Replacing Oil Palms in Khao Sok National Park | Anurak Lodge
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Replacing Oil Palms with Indigenous Forest

Replacing Oil Palms (Features)-min

Since opening our doors at Anurak Community Lodge in early 2016, we have been continuously adapting and developing our gardens – planting new trees and slowly replacing the oil palms on our property, so as to give our guests a truly unique Khao Sok jungle experience.

In fact, one of the key reasons for building Anurak Community Lodge in its current location was because the six-hectare plot of land had previously been part of an oil palm plantation. This meant that we could build our ecolodge in Khao Sok National Park without destroying or clearing away any of the indigenous trees or plants that are part of the park’s unique rainforest habitat.

Our first step was to plant more than 50 new indigenous species of tree, so that as these trees grew up and reached maturity, we could remove the oil palms from our property. Since opening, we have cut down more than 20 oil palms and this process continues – ensuring that we stick to our model of an ecolodge built on the principles of sustainability and conservation.

Replacing Oil Palms with Indigenous Forest -min

Along with natural rubber production, palm oil is a large part of Southern Thailand’s agricultural business, making the Kingdom the world’s third largest producer of crude palm oil, after Malaysia and Indonesia. The industry employs around 300,000 farmers, so it’s an important source of income for many communities in the Khao Sok region.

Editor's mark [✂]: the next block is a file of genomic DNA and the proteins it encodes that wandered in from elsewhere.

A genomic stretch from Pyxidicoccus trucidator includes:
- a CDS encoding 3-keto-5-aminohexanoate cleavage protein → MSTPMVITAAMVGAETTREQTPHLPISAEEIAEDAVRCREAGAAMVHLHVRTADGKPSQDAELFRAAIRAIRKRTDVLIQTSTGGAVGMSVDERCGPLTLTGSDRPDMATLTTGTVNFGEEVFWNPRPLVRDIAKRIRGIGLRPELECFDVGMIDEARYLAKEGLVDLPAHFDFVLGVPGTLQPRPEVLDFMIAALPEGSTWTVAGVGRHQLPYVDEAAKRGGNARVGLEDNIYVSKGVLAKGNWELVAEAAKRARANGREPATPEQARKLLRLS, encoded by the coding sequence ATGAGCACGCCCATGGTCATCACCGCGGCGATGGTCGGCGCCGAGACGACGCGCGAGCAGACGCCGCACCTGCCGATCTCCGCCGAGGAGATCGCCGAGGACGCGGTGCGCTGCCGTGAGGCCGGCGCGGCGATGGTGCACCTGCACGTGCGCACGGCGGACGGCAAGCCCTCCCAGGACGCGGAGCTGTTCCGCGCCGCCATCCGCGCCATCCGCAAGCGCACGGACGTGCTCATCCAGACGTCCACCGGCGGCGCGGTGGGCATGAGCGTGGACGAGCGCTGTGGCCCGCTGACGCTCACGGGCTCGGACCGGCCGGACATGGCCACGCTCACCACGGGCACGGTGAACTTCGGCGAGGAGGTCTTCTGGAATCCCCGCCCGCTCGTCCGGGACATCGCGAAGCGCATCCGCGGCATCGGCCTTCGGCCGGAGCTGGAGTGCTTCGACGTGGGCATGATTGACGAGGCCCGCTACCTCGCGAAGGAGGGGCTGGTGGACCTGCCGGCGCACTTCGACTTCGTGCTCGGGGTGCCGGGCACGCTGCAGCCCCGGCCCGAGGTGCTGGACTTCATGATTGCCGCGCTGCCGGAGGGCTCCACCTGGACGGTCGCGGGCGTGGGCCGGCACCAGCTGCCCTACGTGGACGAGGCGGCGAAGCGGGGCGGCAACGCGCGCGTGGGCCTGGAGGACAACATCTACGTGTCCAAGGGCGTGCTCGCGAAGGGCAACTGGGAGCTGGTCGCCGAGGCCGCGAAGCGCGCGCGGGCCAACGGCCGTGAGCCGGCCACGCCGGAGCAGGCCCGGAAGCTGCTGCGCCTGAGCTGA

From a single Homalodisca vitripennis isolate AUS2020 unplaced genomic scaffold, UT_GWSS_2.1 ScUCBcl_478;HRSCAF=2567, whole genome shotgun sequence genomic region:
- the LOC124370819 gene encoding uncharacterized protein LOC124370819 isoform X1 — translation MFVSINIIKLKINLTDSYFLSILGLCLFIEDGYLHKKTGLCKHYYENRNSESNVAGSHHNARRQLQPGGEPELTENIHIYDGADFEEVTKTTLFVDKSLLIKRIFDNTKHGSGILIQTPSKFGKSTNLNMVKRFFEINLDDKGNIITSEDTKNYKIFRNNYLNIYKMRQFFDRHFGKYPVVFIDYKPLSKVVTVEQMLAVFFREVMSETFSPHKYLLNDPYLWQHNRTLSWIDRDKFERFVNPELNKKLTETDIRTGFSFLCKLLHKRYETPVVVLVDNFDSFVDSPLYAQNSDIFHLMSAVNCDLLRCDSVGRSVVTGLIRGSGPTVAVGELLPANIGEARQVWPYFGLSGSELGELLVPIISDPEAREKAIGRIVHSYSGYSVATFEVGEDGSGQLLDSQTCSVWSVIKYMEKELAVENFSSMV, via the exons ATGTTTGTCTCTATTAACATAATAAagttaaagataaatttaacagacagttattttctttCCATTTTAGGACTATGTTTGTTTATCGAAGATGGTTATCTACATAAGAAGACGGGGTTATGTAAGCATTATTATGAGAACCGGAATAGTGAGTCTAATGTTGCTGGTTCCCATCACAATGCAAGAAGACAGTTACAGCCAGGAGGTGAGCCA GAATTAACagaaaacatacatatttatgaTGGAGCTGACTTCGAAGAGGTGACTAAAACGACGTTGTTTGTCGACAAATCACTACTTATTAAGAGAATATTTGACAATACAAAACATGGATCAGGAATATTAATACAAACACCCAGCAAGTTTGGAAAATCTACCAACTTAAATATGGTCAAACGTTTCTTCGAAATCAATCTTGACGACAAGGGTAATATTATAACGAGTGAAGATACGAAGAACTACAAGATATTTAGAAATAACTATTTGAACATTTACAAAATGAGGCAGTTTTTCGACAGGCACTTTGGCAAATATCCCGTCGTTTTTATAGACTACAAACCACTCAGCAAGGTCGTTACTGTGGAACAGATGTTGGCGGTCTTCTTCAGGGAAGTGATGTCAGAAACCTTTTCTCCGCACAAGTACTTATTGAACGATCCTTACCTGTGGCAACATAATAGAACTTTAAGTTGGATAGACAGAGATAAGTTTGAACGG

However, palm oil cultivation also has a negative impact on the environment, as natural habitats are cleared to make way for new plantations, leading to deforestation and threatening already critically endangered species of wildlife. Oil palms also absorb a lot of important nutrients and water from the soil, making it extremely difficult for other tropical trees and plants to grow in the same area.

This is why at Anurak Lodge we are committed to transforming our gardens into a more diverse natural habitat that attracts wildlife and blends in with the beauty of Khao Sok’s natural surroundings. In addition to planting new indigenous trees, we have set aside a 2,500m2 area, which we have left to grow wild. Seeds from the neighboring Khao Sok National Park will be able to germinate there, ensuring that overtime it returns to its natural state.

To help boost this process, our reforestation plan also includes planting a number of important indigenous trees which promote growth and recreate a forest habitat. They include: Dipterocarpus alatus, a tropical forest tree that is classified as vulnerable and is a key planting species for regenerating deforested land; Hopea odorata, a species of threatened tree, valued for its wood that can reach 45m in height and is believed to be inhabited by a tree spirit; Syzygium cumini, commonly known as jambolan or Java plum, which has a sweet edible fruit and is an important food source for birds; and Shorea roxburghii, a tree classified as threatened that is prized for its timber and resin, with flowers that have large elongated yellow anthers to attract pollinating bees.

In the three years since we opened our doors, we have seen a marked change in our gardens, with many of the indigenous species that we planted already beginning to transform our grounds with their lush-green foliage. Conservation is a continuous process that needs to be carefully managed, but with time we hope that our reforestation efforts will set an example to local communities and spread the word about the importance of preserving Khao Sok National Park’s flora and fauna for future generations to experience and love.